New Technology Gives Breast Cancer Patients More Options

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In conjunction with attitudinal changes, new technology has opened up alternatives. For breast cancer patients, surgeons can now offer cutting-edge innovations.

One of the top things a doctor can do for a patient is to empower them to be part of the decision-making process by giving them a full range of options around their treatment. The days of paternalistic practitioners are in decline. In conjunction with attitudinal changes, new technology has opened up alternatives. For breast cancer patients, surgeons can now offer cutting-edge innovations.

The radioactive breast seed, for example, enables a surgeon to locate abnormal tissue too small to be felt by human touch (non-palpable). It leads the doctor to the location of cancerous tissue, yielding the target area for surgical action with precision.

For those who have been diagnosed with early stage breast cancer and are considering a lumpectomy as a breast-conserving surgery, there is the MarginProbe. It “enables real-time detection of cancer” in the operating room, during the lumpectomy process. Dune Medical Devices, the creating company, calls it an “intraoperative assessment tool.” Previously, an almost a seven-day wait time had to be endured before lumpectomy patients received results from a pathologist. Then, if the margins from the excised tissue were not clean and free from cancer, a follow-up surgery was necessary.

The MarginProbe system is FDA approved and has gone through two iterations. Revisions were based on feedback from surgeon use, along with the integration of tweaked design elements. 

The system uses radio frequency signals to measure the difference between normal and malignant breast tissue (I visualized it as being similar to a Geiger counter).

I reached out for more background to Gil Rosen, Chief Commercial Officer at Dune Medical Devices. Via email, he sent me additional information in response to questions, as well as several studies.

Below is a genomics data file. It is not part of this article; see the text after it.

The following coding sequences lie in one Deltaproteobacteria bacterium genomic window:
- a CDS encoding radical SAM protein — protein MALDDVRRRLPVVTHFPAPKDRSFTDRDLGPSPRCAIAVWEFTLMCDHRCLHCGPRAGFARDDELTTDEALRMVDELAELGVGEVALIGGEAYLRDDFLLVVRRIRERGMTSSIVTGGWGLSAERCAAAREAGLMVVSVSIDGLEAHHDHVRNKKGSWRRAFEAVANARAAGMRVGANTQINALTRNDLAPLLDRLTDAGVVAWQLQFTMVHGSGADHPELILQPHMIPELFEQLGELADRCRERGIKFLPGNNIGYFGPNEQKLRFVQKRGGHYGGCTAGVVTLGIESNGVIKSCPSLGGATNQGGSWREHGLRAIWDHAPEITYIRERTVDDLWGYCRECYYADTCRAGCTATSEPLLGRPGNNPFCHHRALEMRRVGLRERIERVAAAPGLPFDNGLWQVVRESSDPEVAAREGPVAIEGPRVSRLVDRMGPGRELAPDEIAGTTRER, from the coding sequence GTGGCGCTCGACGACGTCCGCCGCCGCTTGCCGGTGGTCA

Currently, over 90 MarginProbes are in use in the United States. The cost of the tool is $1,200 per surgery. “Many of our customers [hospitals] are routinely reimbursed,” Rosen wrote.

Since the tool was introduced, it has been used 4,000 times. Rosen related that 400 procedures are performed each month, and that the growth rate is “in the double digits quarterly.”

In the 2013 German “post-market study” I looked at, the authors concluded that the MarginProbe had lowered the re-excision rate for ductal carcinoma in situ (DCIS) and invasive cancer by 50%. This is a breakthrough statistic.

Taking into consideration that today’s patients are proactive in seeking information, MarginProbe has put together an extensive website that provides information including data and a drill down explanation of how the MarginProbe works. It has mapped where doctors using it can be found (There were numerous contacts in my area of New York City). What was most beneficial was a clear definition of the terminology, “negative margins.” The site clarifies: “The objective [of a lumpectomy] is a clean, negative margin, with all six surfaces of an excised tumor cancer-free.” When I saw the medical illustration, the visualization made everything simple and comprehensible.

Patients who have cancer in both breasts, or who have had prior radiation or surgery in the affected breast, are not candidates for this technology.

One of the surgeons using the MarginProbe is Dr. Erica Giblin. She works at the St. Vincent Carmel Women’s Center in Indiana and specializes in breast conservation surgery. When I interviewed her by telephone, she emphasized, “It is very important to make sure you get all the cancer out. This tool helps us a lot in this regard.”

Discussing the differences in how women choose to approach their diagnosis, Giblin noted that many women see their breasts as an integral part of their identity. These patients want to avoid a maximum surgery. “Patients want to have one procedure and be done,” Giblin said. “I looked through the data on the tool and believed it would have utility.” She added, “My experience has been good.”

Within the time frame Giblin has been using the MarginProbe, she has found that the lower incidence of re-excision has been promising. She describes to her patients how the probe works, to “make sure the margins are clean and no cancer is left behind.” Without this methodology, the odds are 25%that a surgeon will have to bring the patient back into the operating room. Giblin explained that with the probe, the odds for that necessity go down to 12.5%. For Giblin, the goal is to accomplish what is necessary in ”only one go around.” 

Her bottom line was succinct: “We’re trying to get as accurate as we can.”

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